Josh: For sites with very large database, e.g. New York Post which has a million database rows, we use Elasticsearch for queries (not just user-facing search). Even if you already know the ID of a post, in a large database a post-specific query can be expensive.

Nathan: Lots of users writing means you need something like a calendar for scheduling, and some kind of chat program so everyone’s in touch w/ each other. This is pretty essential for the overall team.

The Reliability of Elasticsearch

[A question from me, hence the greater detail in this document:] Josh mentioned depending on Elasticsearch for Queries. Kyle Kingsbury posted some research into Elasticsearch last year that raised questions about its reliability. Have you encountered that or had to deal with it in production?

Jeremy: Automattic makes heavy use of Elasticsearch, with people doing the work full time. If they can trust it and they’re using it at insane scale, even though they have to rebuild their indexes occasionally, then it’s probably fine.

Evan: There are a lot of queries that are surprisingly taxing at scale. Times Elasticsearch has failed for us are usually times that we did something wrong. You can write integration stuff that’ll make your life easier. Inevitably you’ll have to reindex and it’ll be a drag.

Zach Brown, from the audience: Basically, don’t use it as canonical. It’s just a way to access info quickly.

Workflow for content to moves from outside of WP into WP

Jeremy: Even though we think TinyMCE and DFW are neat, nobody uses it, because people pass things around in Word and then copy/paste them into WP.

Josh: At Quartz it became the policy that stories had to be written in WP. I could still tell who wasn’t doing that. But we were able to help allay concerns from journalists just because people get a little put off by the interface because if it’s a little off-putting to them, it’ll become familiar eventually. “Word was new to you too, once, and this will get better eventually.”

Evan: We don’t have anything like an editorial calendar, and we don’t have a good way to do this.

[After a Follow up question from audience about content/workflow policy governance and enforcement:] We rely from WP for curation; what shows up where. That’s where WP does the most work for us. Revisions of the story will happen in a different editing platform, reason being we have to feed the printing press. Some would like to do digital first, but “that is not my department”.

Nathan: Autosave has been great for the concern about browsers crashing.

Do you run your sites through performance analyzer tools?

Jeremy: I obsess over websitetest.org. On launch days I’m refreshing every 10 minutes trying new things, trying to get others out.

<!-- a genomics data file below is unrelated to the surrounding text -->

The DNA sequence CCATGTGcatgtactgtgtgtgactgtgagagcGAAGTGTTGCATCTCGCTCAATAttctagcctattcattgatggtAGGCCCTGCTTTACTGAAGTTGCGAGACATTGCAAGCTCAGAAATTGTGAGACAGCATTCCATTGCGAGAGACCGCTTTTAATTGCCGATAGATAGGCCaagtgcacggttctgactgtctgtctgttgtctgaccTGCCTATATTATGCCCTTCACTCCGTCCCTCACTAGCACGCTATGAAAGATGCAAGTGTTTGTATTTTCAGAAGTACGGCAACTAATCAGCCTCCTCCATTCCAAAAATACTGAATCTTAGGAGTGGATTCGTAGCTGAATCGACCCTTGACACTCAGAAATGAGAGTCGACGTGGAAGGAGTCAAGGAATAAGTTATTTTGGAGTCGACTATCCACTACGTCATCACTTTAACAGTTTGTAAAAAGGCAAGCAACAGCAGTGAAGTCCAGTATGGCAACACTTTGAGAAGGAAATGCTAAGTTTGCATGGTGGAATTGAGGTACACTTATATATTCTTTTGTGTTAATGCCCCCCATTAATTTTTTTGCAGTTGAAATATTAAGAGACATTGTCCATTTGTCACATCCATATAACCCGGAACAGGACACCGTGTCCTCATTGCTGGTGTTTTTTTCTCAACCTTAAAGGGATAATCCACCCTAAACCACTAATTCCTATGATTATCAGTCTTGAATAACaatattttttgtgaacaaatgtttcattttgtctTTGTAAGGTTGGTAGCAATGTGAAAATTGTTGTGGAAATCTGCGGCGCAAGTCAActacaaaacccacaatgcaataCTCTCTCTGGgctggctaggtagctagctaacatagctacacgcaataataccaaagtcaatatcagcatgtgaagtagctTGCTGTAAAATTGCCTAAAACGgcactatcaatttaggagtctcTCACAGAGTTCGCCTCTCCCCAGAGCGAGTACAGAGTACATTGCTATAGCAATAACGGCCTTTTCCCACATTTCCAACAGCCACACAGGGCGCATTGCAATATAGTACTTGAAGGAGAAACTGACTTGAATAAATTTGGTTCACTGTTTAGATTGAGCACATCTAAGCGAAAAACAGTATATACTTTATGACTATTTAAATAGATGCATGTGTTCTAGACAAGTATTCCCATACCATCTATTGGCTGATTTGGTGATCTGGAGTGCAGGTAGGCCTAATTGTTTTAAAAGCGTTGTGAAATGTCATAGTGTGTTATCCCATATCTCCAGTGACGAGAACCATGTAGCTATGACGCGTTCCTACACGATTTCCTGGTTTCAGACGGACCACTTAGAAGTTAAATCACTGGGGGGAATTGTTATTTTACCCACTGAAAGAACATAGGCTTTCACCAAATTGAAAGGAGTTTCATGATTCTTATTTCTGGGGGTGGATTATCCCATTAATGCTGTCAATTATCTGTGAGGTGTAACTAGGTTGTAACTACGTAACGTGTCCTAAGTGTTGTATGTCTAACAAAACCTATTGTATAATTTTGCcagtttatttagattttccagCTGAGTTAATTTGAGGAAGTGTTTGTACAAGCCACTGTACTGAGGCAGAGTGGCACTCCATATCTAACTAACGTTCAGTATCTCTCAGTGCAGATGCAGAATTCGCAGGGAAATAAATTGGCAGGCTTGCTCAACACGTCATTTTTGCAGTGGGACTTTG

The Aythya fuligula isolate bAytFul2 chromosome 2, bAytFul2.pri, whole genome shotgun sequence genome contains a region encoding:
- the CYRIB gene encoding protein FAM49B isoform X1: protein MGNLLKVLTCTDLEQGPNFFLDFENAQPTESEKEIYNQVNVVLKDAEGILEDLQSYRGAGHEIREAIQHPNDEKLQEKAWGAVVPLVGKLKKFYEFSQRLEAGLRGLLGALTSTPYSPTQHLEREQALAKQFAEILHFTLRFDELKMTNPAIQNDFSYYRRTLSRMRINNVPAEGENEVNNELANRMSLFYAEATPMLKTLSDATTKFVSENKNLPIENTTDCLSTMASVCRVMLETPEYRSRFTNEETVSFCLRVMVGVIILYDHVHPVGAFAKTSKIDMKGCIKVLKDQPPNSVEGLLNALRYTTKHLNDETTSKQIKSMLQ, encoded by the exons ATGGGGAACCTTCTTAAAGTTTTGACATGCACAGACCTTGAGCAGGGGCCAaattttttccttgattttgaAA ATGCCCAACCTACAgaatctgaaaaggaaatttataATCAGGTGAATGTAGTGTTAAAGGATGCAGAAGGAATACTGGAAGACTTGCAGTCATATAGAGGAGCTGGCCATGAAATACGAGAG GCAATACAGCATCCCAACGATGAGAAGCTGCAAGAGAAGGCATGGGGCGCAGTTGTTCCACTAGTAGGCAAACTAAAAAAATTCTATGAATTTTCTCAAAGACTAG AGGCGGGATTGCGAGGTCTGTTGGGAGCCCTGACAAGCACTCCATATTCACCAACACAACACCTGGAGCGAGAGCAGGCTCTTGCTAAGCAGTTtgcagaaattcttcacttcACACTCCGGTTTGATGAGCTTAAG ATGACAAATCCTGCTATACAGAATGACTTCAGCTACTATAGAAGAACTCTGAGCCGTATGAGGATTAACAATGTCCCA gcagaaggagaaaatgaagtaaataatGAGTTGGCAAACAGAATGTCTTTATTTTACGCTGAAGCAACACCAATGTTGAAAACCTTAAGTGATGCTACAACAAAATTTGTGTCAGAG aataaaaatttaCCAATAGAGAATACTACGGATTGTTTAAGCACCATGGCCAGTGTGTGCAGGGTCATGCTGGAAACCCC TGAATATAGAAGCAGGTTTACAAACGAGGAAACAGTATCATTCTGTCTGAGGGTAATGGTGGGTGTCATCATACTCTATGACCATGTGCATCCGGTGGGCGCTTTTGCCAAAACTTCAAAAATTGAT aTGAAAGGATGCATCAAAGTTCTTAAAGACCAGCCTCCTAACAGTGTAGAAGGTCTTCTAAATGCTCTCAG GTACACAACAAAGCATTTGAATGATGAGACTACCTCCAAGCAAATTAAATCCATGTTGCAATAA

Josh: We’re taking the opposite approach: Starting a project by structuring build tasks, so that when you get to the end, Grunt or Gulp or whatever you’re using has already been done. [In other words, this is a philosophy of beginning with high performance as your baseline, rather than revising to get it right at the end.]

Evan: Since these tools are easy to use once you show someone, then everyone cares about performance. This is good and bad because meetings get really weird really fast (talking about which DOM events matter with non-devs is strange), but good to have everyone considering it.

Do you use tools to find performance issues specifically in code?

Jeremy: John Blackbourn’s Query Monitor plugin. Using things like xdebug or PHPStorm with step debugging can identify loops that are running multiple times and slowing things down.

Josh: Peer code review is huge for performance because you can rely on the experience of your team, seeing what things are slow, what’s caused problems for them in the past, etc. Leverage your embodied experience.

Besides plugin updates and installs, what changes when you move to a multiserver load-balanced environment

Jeremy: I’m only running one VM, but… it becomes more to manage, more pipes to keep connected, so more things to worry about going down. But, scaling horizontally by having more redundant things can be a less painful thing where everything’s beefy and fast…

Evan: We have a ton of internal conversations about this, and everyone has an opinion. Whatever it is, take your time. If you’re using a cloud platform, you can experiment with scaling things up and down. (If you’re having to do this in production, that’s another story.)

For large editorial teams, how do you manage training as you make continual changes?

Jeremy: Every Friday morning we have an open lab on campus for people to come talk. We say “we’re working on this, here’s a preview” and we get good feedback.

Josh: It’s important to treat dev of internal WP functionality as a UX problem in the same way you would treat a design change on the front-end. Without completely redesigning the admin interface there is still a lot you can do to make a feature intuitive and easy for people to figure out (or totally baffling and unintuitive). There’s a degree of design thinking you can apply to internal plugin dev that I’ve found helpful — even briefly and semi-formally for an internal plugin can really help speed up adoption.

Evan: If new changes require one-time actions before you can use them or before the UX returns to normal, and people don’t know about it, that upsets people. It’s important to give people a heads-up about changes that are coming.

Architecture constraints migrating to WP from other platforms